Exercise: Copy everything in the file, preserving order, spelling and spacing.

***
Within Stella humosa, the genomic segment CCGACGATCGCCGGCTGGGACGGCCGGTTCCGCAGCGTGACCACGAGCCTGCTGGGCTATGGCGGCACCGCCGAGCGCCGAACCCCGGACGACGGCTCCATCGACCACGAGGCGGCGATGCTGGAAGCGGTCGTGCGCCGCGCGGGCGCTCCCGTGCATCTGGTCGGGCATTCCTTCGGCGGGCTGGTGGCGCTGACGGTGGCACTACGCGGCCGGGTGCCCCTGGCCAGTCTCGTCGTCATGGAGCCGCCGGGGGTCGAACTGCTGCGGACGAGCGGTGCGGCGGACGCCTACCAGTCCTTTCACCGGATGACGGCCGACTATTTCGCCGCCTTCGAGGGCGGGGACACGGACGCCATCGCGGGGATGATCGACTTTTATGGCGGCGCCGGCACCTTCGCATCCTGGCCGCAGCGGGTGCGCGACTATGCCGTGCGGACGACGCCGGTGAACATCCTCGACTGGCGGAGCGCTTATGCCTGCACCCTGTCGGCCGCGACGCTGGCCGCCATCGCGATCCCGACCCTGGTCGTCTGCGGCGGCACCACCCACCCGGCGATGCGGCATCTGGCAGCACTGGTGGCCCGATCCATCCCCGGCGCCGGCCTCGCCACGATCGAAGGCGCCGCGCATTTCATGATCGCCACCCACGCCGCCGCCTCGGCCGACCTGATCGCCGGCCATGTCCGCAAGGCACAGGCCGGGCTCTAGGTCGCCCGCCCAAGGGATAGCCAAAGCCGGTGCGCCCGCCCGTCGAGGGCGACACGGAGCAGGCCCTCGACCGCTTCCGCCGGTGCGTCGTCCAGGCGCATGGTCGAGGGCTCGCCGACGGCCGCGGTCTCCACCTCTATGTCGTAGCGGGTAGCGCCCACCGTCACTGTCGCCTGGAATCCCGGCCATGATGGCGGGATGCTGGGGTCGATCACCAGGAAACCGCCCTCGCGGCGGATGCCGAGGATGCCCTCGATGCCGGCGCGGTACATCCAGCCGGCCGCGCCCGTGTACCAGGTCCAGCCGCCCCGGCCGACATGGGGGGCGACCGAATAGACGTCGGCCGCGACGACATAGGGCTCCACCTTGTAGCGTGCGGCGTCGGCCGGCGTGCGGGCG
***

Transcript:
Within Stella humosa, the genomic segment CCGACGATCGCCGGCTGGGACGGCCGGTTCCGCAGCGTGACCACGAGCCTGCTGGGCTATGGCGGCACCGCCGAGCGCCGAACCCCGGACGACGGCTCCATCGACCACGAGGCGGCGATGCTGGAAGCGGTCGTGCGCCGCGCGGGCGCTCCCGTGCATCTGGTCGGGCATTCCTTCGGCGGGCTGGTGGCGCTGACGGTGGCACTACGCGGCCGGGTGCCCCTGGCCAGTCTCGTCGTCATGGAGCCGCCGGGGGTCGAACTGCTGCGGACGAGCGGTGCGGCGGACGCCTACCAGTCCTTTCACCGGATGACGGCCGACTATTTCGCCGCCTTCGAGGGCGGGGACACGGACGCCATCGCGGGGATGATCGACTTTTATGGCGGCGCCGGCACCTTCGCATCCTGGCCGCAGCGGGTGCGCGACTATGCCGTGCGGACGACGCCGGTGAACATCCTCGACTGGCGGAGCGCTTATGCCTGCACCCTGTCGGCCGCGACGCTGGCCGCCATCGCGATCCCGACCCTGGTCGTCTGCGGCGGCACCACCCACCCGGCGATGCGGCATCTGGCAGCACTGGTGGCCCGATCCATCCCCGGCGCCGGCCTCGCCACGATCGAAGGCGCCGCGCATTTCATGATCGCCACCCACGCCGCCGCCTCGGCCGACCTGATCGCCGGCCATGTCCGCAAGGCACAGGCCGGGCTCTAGGTCGCCCGCCCAAGGGATAGCCAAAGCCGGTGCGCCCGCCCGTCGAGGGCGACACGGAGCAGGCCCTCGACCGCTTCCGCCGGTGCGTCGTCCAGGCGCATGGTCGAGGGCTCGCCGACGGCCGCGGTCTCCACCTCTATGTCGTAGCGGGTAGCGCCCACCGTCACTGTCGCCTGGAATCCCGGCCATGATGGCGGGATGCTGGGGTCGATCACCAGGAAACCGCCCTCGCGGCGGATGCCGAGGATGCCCTCGATGCCGGCGCGGTACATCCAGCCGGCCGCGCCCGTGTACCAGGTCCAGCCGCCCCGGCCGACATGGGGGGCGACCGAATAGACGTCGGCCGCGACGACATAGGGCTCCACCTTGTAGCGTGCGGCGTCGGCCGGCGTGCGGGCG